CARSON CITY — There was no surprise at the Legislature on Tuesday night.
All of the Assembly’s 16 Republicans backed Gov. Brian Sandoval’s proposed $2.2 billion public school spending plan, while all 26 Democrats voted against it.
The nonbinding votes came during a five-hour Committee of the Whole hearing in the Assembly chambers where all 42 members could ask questions of the governor’s staff, educators and budget analysts or just offer their opinions on school spending.
The Legislature is not scheduled to adjourn until June 6, and the hearing showed what everyone probably already knew: Republicans are not going to budge from Sandoval’s and their own no-new-taxes promises, regardless of attempts by Democrats to make them look like meanies out to hurt schoolchildren.
There was no shouting or blaming, but legislators of each party uttered familiar arguments and offered no hint of compromise.
“Do we decimate education, or stop the bleeding?” asked Assembly Speaker John Oceguera, D-Las Vegas, in opening the hearing. “I don’t think our current approach is working, and we need to stop the crippling cuts to education. Tonight we take a stand.”
“It doesn’t matter how the votes go here (today), our caucus is going ‘gov rec’ (the governor’s spending recommendations),” said Assembly Minority Leader Pete Goicoechea, R-Eureka.
Republican and Democratic legislators could not even agree on how much Sandoval proposes to cut public education spending. In state budget documents, he proposes about a 9 percent, or $200 million, cut from current spending.
Assembly Ways and Means Chairwoman Debbie Smith, D-Sparks, contended the actual cuts are $1.1 billion compared with what was approved by the Legislature in 2009.
The hearing was the first of four called by Democratic leaders to gauge all legislators’ views on Sandoval’s most controversial budget proposals. The Senate will tackle public school spending today , and both houses will examine higher education spending Friday.
State Budget Director Andrew Clinger said he didn’t want to argue with Smith’s assertion of $1.1 billion in public school spending cuts, but he added it really “depends on how you look at it.”
He said Smith is counting as cuts $142 million that Sandoval did not put in the budget for step increases or merit pay for teachers.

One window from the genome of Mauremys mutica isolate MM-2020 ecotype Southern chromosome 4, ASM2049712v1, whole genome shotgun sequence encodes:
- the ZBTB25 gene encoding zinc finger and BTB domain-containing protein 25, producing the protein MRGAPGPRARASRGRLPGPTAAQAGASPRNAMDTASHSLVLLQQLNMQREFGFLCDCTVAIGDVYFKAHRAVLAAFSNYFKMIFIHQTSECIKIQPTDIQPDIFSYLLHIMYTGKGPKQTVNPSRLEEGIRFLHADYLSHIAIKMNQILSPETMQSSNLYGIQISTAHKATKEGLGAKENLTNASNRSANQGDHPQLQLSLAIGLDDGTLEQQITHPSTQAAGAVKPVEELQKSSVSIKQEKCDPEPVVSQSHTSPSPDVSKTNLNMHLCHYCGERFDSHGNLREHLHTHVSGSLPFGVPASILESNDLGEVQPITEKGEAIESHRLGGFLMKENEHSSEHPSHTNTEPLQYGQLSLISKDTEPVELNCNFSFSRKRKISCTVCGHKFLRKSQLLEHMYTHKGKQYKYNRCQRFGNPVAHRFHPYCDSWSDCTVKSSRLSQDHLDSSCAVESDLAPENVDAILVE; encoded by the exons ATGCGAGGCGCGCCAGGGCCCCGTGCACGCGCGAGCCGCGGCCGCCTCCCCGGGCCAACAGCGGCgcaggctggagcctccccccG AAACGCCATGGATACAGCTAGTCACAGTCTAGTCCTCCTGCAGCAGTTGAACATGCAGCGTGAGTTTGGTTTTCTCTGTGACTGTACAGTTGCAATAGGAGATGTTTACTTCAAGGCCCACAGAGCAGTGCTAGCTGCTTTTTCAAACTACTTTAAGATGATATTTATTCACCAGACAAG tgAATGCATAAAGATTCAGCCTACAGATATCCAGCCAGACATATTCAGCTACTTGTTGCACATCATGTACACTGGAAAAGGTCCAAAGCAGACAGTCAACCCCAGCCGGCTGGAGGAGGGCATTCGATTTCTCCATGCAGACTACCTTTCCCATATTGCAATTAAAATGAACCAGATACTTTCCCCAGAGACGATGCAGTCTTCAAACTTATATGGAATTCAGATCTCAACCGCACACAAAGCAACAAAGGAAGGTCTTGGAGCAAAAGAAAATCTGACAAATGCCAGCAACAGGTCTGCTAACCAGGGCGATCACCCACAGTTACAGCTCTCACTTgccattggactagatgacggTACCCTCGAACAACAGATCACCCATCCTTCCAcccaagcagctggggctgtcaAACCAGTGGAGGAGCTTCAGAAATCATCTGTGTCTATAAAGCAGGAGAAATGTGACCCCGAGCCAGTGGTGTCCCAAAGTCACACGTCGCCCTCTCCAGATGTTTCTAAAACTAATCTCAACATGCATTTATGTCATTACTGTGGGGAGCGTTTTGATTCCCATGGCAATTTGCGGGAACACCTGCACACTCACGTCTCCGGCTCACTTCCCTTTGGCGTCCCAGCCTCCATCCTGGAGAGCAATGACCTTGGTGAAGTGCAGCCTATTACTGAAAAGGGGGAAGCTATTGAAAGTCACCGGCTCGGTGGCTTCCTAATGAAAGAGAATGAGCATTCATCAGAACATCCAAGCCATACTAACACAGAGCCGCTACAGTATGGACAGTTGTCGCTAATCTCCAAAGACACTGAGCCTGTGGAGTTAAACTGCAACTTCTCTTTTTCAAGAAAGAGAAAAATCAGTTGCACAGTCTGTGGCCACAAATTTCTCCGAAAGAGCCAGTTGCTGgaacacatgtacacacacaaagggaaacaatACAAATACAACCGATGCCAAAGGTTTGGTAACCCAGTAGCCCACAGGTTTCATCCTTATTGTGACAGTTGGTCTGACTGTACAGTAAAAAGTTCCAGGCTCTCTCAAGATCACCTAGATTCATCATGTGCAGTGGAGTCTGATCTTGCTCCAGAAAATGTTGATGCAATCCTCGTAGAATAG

“That is not a salary cut from where they are today, but a cut from what they could have earned (if Sandoval had budgeted the money),” Clinger said.
Smith later said she thought Republicans could agree that Sandoval’s cuts were at least $800 million.
Such statistical bickering went on for hours. Republicans said Nevada’s per pupil expenditures were more than $7,195 per student, 24th best in the country when you count construction spending.
But Democrats maintained Nevada will rank at the bottom among the states with state per pupil support under Sandoval’s budget at $4,877 per year.
Just how Democrats and Republicans don’t speak the same language was apparent in an exchange between Democrat Joe Hogan of Las Vegas and Republican Pete Livermore of Carson City.
Hogan called GOP efforts to reform collective bargaining for public employees and the prevailing wage as “just ventures in fantasy,” diverting attention from the real problem: the lack of revenue.
“We have a terrible revenue shortage and decline to raise taxes on our most capable businesses,” Hogan said.
But Livermore said Sandoval is trying to restore the economy with his no-new-taxes mantra.
“If you are going to tax people and businesses out of their homes, how are you going to restore the economy?” he asked.
Republicans had met with Sandoval aide Heidi Gansert before the hearing, and some of their questions seemed intended to give her positive talking points.
“Isn’t it true, the governor was elected with an overwhelming mandate to make this budget work?” asked Assemblyman Ira Hansen, R-Sparks.
“We put forward a great effort to mitigate cuts,” responded Gansert, who sat on a chair in the Assembly chambers and defended Sandoval’s spending plan. “We understand the cuts are hard, but we also need time for the economy to recover.”
Joyce Haldeman, the Clark County School District’s associate superintendent for government and community relations, said Sandoval’s plan to use $300 million in construction bond reserves to help pay for operational costs of schools violates laws and the will of the voters.
“I doubt voters ever again will approve a bond if the governor’s plan is successful,” she said.
Clark County plans to lay off more than 1,800 teachers and other school employees because of a $400 million drop in local and state revenue. Without union concessions, layoffs could reach 5,400.
In response to Hansen, Washoe County School District Superintendent Heath Morrison pointed out that “the great people of Nevada elected a Legislature of a different party” and added that those citizens expect compromise.
Morrison also agreed with Smith that Sandoval is cutting education spending by more than $1 billion.
The state constitution requires a two-thirds vote to increase taxes and to override vetoes. As long as Republicans don’t break their promises, Democrats cannot pass any tax increases or a budget that does not meet with Sandoval’s approval.
Contact Capital Bureau Chief Ed Vogel at evogel@
reviewjournal.com or 775-687-3901.